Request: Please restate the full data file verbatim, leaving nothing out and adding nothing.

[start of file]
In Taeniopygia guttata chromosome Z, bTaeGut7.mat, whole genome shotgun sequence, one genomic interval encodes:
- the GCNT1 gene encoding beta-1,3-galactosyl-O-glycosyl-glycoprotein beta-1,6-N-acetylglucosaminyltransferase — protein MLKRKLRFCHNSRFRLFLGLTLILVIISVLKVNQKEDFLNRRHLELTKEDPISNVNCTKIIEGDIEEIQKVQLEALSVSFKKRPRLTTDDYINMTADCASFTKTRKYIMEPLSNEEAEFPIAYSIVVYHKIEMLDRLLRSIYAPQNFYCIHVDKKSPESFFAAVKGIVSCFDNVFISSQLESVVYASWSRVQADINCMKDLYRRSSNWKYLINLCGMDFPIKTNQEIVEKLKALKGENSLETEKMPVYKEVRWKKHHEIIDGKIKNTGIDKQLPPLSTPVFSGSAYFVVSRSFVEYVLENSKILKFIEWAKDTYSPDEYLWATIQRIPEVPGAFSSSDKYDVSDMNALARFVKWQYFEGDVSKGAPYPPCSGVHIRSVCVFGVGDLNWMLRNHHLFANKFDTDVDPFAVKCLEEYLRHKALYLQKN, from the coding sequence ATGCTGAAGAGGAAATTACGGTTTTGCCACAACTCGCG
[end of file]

In Taeniopygia guttata chromosome Z, bTaeGut7.mat, whole genome shotgun sequence, one genomic interval encodes:
- the GCNT1 gene encoding beta-1,3-galactosyl-O-glycosyl-glycoprotein beta-1,6-N-acetylglucosaminyltransferase — protein MLKRKLRFCHNSRFRLFLGLTLILVIISVLKVNQKEDFLNRRHLELTKEDPISNVNCTKIIEGDIEEIQKVQLEALSVSFKKRPRLTTDDYINMTADCASFTKTRKYIMEPLSNEEAEFPIAYSIVVYHKIEMLDRLLRSIYAPQNFYCIHVDKKSPESFFAAVKGIVSCFDNVFISSQLESVVYASWSRVQADINCMKDLYRRSSNWKYLINLCGMDFPIKTNQEIVEKLKALKGENSLETEKMPVYKEVRWKKHHEIIDGKIKNTGIDKQLPPLSTPVFSGSAYFVVSRSFVEYVLENSKILKFIEWAKDTYSPDEYLWATIQRIPEVPGAFSSSDKYDVSDMNALARFVKWQYFEGDVSKGAPYPPCSGVHIRSVCVFGVGDLNWMLRNHHLFANKFDTDVDPFAVKCLEEYLRHKALYLQKN, from the coding sequence ATGCTGAAGAGGAAATTACGGTTTTGCCACAACTCGCG